The Celebrity 1000 website included links to services and products that do not appear connected with Complainant. This included a “Featured Product” (an MP3 player identified by the manufacturer), advertisement for a storage service, a “Featured DVD” and “Featured Software”.
The Celebrity 1000 homepage includes a general link to “merchandise”. This link presently directs Internet users to the homepage of Amazon.com (visited by Panel, June 28, 2006).
As of May 1, 2006, the disputed domain name resolved to a website headed “Tomcruise.com”, followed by the disclaimer: “This is an UNOFFICIAL Tom Cruise fan site. This site is not affiliated or endorsed in any way by Tom Cruise or any other party.” That site included links to “Tom Cruise”, “Entertainment”, “Video Game”, “Music”, “DVD”, “Movie”, “TV”, “MP3 Player”, “Concert Tickets”, “Music CD”, and “Concert”. In addition, a section for “Sponsored Results” included links to a database offering free biographical information and a site offering “Tom Cruise DVDs”. Related links appeared for various vacation cruise lines. Complaint, Annex 14.
Respondent indicates that it intended to link the “www.tomcruise.com” website to the Tom Cruise fans section of the “Celebrity 1000” website, but on May 9, 2006, Respondent disabled the “www.tomcruise.com” website pending resolution of this dispute. Response, Exhibit 1, Declaration of Jeff Burgar.
Respondent in this proceeding has been complained against in a number of earlier
disputes under the Policy. See, e.g., Celine Dion and Sony Music Entertainment
(Canada) Inc. v. Jeff Burgar,1
WIPO Case No. D2000-1838; Dr. Michael
Crichton v. Alberta Hot Rods, WIPO Case
No. D2002-0872; Kevin Spacey v. Alberta Hot Rods, NAF Case No. FA114437;
Jeffrey Archer v. Alberta Hotrods tda CELEBRITY 1000, WIPO
Case No. D2006-0431. In these cases, Respondent was found to have
engaged in abusive domain name registration and use, and Respondent’s
claim to fair use on the basis of its Celebrity 1000 link was rejected. Previous
panels have determined that Respondent has engaged in a pattern of registering
the trademarks of third parties, preventing them from registering their marks
in domain names. In The Hebrew University of Jerusalem v. Alberta Hot Rods,
WIPO Case No. D2002-0616, Respondent
prevailed against a claim of abusive domain name registration and use. The panel
in that case found that Respondent had no reason to believe that the disputed
domain name <alberteinstein.com> was associated with a commercial trademark,
and that Internet users would not have reasonably expected the domain name to
connect them with a commercial website. In Bruce Springsteen v. Jeff Burgar
and Bruce Springsteen Club, WIPO Case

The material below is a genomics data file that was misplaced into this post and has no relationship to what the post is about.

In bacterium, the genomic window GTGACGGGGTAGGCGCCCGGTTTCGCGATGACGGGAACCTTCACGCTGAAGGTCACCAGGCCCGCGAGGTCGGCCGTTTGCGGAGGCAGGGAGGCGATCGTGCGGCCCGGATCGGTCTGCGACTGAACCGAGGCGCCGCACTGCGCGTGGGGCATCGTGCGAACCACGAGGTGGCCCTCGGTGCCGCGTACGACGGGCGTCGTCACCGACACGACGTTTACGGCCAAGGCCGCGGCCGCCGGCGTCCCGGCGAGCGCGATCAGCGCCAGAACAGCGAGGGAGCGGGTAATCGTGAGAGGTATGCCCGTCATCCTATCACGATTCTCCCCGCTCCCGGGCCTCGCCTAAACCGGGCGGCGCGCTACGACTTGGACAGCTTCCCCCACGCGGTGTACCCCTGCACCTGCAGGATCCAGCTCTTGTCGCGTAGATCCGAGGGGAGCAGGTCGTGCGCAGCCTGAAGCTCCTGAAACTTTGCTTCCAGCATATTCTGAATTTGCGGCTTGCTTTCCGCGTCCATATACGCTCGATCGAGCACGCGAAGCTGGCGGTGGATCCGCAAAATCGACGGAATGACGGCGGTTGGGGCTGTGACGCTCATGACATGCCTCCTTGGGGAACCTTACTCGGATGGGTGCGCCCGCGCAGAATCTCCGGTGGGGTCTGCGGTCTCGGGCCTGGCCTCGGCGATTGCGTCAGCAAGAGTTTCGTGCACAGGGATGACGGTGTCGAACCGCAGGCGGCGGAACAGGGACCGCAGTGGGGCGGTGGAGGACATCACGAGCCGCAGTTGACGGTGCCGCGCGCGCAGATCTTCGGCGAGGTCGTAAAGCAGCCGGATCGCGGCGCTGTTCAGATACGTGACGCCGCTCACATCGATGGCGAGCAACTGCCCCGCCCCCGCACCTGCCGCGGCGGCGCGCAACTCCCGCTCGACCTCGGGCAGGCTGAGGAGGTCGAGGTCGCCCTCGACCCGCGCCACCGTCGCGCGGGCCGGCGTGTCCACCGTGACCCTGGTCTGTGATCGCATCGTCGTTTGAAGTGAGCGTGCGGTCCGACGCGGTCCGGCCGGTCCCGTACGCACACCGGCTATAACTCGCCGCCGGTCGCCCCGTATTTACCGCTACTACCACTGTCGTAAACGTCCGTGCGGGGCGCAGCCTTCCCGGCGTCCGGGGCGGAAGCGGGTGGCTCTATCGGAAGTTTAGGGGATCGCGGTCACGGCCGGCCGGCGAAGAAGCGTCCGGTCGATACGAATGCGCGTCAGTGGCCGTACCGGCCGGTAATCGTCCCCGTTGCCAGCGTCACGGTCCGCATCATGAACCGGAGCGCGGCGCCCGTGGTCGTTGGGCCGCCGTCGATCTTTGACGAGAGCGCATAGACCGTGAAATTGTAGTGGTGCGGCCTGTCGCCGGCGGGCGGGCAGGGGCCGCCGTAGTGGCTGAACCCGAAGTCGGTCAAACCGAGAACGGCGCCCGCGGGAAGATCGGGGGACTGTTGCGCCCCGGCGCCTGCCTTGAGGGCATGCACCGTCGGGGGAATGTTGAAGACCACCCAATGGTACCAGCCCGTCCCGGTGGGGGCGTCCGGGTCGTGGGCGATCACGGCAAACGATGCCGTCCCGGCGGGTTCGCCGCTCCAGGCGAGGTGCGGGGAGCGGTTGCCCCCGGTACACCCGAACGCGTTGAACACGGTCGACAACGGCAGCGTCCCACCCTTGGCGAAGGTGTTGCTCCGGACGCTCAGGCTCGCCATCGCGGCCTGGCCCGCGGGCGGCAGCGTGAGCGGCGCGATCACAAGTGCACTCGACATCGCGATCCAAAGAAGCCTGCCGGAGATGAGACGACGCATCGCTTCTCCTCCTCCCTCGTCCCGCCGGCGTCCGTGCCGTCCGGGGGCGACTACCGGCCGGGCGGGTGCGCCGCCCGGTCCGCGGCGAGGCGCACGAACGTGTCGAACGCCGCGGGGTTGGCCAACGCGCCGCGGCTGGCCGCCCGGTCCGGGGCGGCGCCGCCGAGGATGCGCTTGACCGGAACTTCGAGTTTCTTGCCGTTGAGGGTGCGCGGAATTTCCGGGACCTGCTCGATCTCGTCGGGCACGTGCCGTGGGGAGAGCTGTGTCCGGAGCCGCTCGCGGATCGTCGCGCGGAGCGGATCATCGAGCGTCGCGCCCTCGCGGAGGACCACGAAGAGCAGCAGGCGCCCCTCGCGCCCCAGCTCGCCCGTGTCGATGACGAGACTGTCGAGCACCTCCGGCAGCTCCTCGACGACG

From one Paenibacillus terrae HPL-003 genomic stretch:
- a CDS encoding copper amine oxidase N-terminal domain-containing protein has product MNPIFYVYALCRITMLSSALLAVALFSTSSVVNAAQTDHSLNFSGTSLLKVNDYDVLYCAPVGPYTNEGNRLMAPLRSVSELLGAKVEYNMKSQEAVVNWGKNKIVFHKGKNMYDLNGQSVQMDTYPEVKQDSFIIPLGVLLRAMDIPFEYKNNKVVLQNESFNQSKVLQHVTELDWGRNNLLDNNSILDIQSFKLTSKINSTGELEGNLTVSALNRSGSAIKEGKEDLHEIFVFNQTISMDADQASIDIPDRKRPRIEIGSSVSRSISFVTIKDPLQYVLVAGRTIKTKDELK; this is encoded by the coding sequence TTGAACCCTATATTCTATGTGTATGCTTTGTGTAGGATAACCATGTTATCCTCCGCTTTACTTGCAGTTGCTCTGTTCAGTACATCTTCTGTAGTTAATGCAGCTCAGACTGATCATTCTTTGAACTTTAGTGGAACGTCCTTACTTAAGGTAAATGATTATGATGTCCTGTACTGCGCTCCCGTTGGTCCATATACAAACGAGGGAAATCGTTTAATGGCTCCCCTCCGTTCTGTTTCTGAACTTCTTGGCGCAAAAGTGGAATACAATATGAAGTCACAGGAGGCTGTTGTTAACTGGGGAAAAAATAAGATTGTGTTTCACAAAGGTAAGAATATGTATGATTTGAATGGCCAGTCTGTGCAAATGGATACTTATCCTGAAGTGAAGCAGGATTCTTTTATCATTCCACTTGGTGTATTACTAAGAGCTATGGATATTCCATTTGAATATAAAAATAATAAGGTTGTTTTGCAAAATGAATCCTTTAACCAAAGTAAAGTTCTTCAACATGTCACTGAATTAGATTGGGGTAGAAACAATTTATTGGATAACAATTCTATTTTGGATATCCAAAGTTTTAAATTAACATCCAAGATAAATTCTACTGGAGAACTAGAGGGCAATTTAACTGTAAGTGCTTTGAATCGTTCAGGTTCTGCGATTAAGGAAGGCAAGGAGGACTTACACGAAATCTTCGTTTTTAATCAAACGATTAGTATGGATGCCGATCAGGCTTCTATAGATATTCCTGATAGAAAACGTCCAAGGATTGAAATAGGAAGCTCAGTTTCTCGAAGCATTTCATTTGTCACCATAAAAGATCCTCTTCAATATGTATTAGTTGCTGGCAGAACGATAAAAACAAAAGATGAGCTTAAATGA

No. D2000-1532, the majority of a three-member panel decided in favor of
Respondent in a factual setting similar to here on grounds the complainant failed
to establish a lack of rights or legitimate interests, and bad faith. The presiding
panelist in that case (who was part of the panel majority), later joined against
the Respondent in the Kevin Spacey decision, supra, on similar
facts. (See further discussion of prior decisions involving Respondent, infra.).
The Registration Agreement in effect between Respondent and CORE Internet Council
of Registrars subjects Respondent to dispute settlement under the Policy. The
Policy requires that domain name registrants submit to a mandatory Administrative
Proceeding conducted by an approved dispute resolution service provider, of
which the Center is one, regarding allegations of abusive domain name registration
and use (Policy, paragraph 4(a)).
5. Parties’ Contentions
Complainant asserts ownership of common law trademark and service mark rights in the term “Tom Cruise”. Complainant states that the public has come to recognize and associate the name “Tom Cruise” as a symbol that identifies and distinguishes the entertainment services provided exclusively by him, and that through long and continuous use, international recognition and extensive advertising and promotion, TOM CRUISE has acquired distinctiveness and secondary meaning as a trademark and service mark. Complainant refers to previous panel decisions under the Policy which accepted that non-registered celebrity names or marks maintain common law trademark rights when used in connection with celebrity personalities and the services provided therewith.
Complainant alleges that the disputed domain name <tomcruise.com>is identical or confusingly similar to the trademark in which he has rights.